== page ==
“I’ve Got Issues” is a comedy for a very specific audience with a very distinct sense of humor. If you enjoy the tone of films by directors like Quentin Dupieux, Yorgos Lanthimos, and Ingmar Bergman, this sardonic, eccentric exercise in the absurd will be the perfect match for you. If you have no idea who any of these filmmakers are, you probably should stop reading this review now.
This dreamy, avant-garde comedy consists of dozens of short film vignettes that explore all the suckiness of everyday life through relatable tales like struggling to please your new boss, tactfully engaging with house guests who overstay their welcome, dealing with unrequited love, landing the worst (really, the worst) job ever, and worrying about little things like the eventual destruction of the planet. It’s all tied together in a semi-cohesive narrative as different characters weave in and out of each other’s stories. (Although we still don’t get a satisfactory ending to the what-in-the-holy-hell-is-that? Mr. Pizza).
The film is perfectly cast and makes the most of its actors (many of whom play dual roles in the story), including John Merriman, Macon Blair, Maria Thayer, and Jim Gaffigan, who serves as the narrator of the story. Cinematographer Nathan Smith creates a drab and dreary world of light browns, faded blues, and khakis. There’s an abundance of French-style ennui and offbeat physical humor that’s not exactly sophisticated, but is still brainy. This is not a mainstream comedy but it made me laugh a lot, especially during the first third.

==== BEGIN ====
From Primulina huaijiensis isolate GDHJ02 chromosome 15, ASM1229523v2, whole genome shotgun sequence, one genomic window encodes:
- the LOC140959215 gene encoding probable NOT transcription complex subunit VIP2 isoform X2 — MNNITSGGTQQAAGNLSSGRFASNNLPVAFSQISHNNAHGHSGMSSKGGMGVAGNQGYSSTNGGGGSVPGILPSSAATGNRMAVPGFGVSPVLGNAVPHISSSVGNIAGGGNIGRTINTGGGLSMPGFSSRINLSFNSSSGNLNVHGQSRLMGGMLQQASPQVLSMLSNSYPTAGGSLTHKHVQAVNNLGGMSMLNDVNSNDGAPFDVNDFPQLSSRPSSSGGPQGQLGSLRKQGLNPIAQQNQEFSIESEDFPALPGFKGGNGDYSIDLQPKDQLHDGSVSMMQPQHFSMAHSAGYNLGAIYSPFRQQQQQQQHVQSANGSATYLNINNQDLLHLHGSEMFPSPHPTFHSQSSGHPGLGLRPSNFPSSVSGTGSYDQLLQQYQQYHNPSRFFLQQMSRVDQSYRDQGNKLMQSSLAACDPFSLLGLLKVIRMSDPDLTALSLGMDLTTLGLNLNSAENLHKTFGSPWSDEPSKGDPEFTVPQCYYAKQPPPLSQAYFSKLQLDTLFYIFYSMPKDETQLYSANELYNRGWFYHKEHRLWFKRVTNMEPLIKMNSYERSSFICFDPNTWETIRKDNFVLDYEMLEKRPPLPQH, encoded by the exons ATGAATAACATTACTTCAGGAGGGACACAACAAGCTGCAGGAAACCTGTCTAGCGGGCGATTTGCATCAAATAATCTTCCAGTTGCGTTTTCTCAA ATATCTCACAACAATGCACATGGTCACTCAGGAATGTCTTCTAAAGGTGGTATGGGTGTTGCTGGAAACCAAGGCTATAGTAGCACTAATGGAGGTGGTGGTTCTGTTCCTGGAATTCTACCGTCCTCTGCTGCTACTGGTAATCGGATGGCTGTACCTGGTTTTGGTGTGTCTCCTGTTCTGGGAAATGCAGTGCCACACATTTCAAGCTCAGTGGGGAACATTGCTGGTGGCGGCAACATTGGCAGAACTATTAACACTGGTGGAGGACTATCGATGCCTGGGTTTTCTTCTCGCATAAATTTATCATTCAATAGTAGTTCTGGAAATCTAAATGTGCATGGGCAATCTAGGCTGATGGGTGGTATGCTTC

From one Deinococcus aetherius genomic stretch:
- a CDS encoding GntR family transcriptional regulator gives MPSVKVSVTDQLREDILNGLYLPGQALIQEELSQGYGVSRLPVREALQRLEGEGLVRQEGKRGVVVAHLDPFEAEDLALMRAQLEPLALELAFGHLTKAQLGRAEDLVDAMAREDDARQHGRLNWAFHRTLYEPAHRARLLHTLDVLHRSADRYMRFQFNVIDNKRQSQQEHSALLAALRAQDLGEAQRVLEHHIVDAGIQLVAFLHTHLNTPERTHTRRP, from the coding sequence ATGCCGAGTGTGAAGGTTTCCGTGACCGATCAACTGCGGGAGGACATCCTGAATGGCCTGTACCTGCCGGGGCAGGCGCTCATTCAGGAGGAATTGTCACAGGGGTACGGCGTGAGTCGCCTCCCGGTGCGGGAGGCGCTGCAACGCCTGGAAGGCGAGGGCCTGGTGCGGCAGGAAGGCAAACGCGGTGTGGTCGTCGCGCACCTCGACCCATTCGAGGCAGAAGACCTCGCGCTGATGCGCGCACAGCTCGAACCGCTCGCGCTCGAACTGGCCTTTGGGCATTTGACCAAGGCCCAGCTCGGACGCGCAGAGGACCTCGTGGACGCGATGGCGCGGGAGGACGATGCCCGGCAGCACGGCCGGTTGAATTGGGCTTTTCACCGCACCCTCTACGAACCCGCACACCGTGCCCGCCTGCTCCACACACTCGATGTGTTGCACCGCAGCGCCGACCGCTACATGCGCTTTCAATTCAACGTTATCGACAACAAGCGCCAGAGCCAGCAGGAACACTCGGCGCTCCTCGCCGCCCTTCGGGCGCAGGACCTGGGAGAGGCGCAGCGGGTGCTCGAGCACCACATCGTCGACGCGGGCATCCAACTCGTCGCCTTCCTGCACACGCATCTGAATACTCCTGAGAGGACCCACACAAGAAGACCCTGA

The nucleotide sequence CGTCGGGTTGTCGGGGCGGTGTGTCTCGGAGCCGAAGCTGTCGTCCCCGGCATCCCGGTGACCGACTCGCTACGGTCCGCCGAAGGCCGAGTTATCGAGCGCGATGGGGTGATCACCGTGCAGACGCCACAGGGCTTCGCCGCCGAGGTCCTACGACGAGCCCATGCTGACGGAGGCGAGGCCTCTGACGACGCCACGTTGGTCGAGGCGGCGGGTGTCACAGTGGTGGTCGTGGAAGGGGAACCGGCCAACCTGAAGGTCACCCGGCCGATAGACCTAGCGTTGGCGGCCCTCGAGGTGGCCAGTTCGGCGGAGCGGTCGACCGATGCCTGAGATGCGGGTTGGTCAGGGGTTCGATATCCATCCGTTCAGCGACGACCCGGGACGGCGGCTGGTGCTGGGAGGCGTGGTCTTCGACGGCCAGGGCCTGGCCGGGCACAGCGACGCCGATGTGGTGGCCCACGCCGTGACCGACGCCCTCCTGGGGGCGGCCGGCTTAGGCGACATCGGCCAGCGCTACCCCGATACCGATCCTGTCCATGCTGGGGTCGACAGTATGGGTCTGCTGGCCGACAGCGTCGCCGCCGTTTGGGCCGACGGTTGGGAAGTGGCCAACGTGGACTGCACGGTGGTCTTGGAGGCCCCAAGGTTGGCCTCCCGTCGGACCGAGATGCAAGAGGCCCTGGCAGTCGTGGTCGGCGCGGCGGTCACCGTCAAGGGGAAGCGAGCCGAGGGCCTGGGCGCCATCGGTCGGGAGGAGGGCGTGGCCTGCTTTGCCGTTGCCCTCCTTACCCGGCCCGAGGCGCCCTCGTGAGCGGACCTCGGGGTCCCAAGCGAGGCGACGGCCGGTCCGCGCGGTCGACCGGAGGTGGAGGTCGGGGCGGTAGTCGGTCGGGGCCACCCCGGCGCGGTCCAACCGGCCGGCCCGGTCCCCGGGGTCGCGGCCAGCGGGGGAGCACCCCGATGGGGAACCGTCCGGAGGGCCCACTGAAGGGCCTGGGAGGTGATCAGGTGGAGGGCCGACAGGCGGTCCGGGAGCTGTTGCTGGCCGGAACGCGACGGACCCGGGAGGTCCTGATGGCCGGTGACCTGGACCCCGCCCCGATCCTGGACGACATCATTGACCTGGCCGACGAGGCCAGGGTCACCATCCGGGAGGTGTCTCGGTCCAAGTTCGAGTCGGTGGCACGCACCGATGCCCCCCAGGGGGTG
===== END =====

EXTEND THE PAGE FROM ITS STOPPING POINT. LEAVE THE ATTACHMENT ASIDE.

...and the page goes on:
Writer and director Steve Collins has said that he makes films that “focus on the inner struggles of sensitive people, and “I’ve Got Issues” feels like someone decided to hold up a mirror to the current tumultuous times in our country. Being a human and simply living life often stinks, and it’s easy to get caught up in a spiral of despair when trying so desperately to make sense of the futility of it all. Collins has a quirky vision that ranges from brilliant satire to irritating film school symbolism, but the central theme to the story is “life’s a bitch and then you die.”
The plethora of existential dread is offset by random weirdness and sardonic humor that reveals a deeper understanding of the world’s worries, so it’s not entirely depressing. The film even manages to conclude with a reassuring message of kindness and encouragement, if only we humans could be bothered to take the time to help each other through the storm.
By: Louisa Moore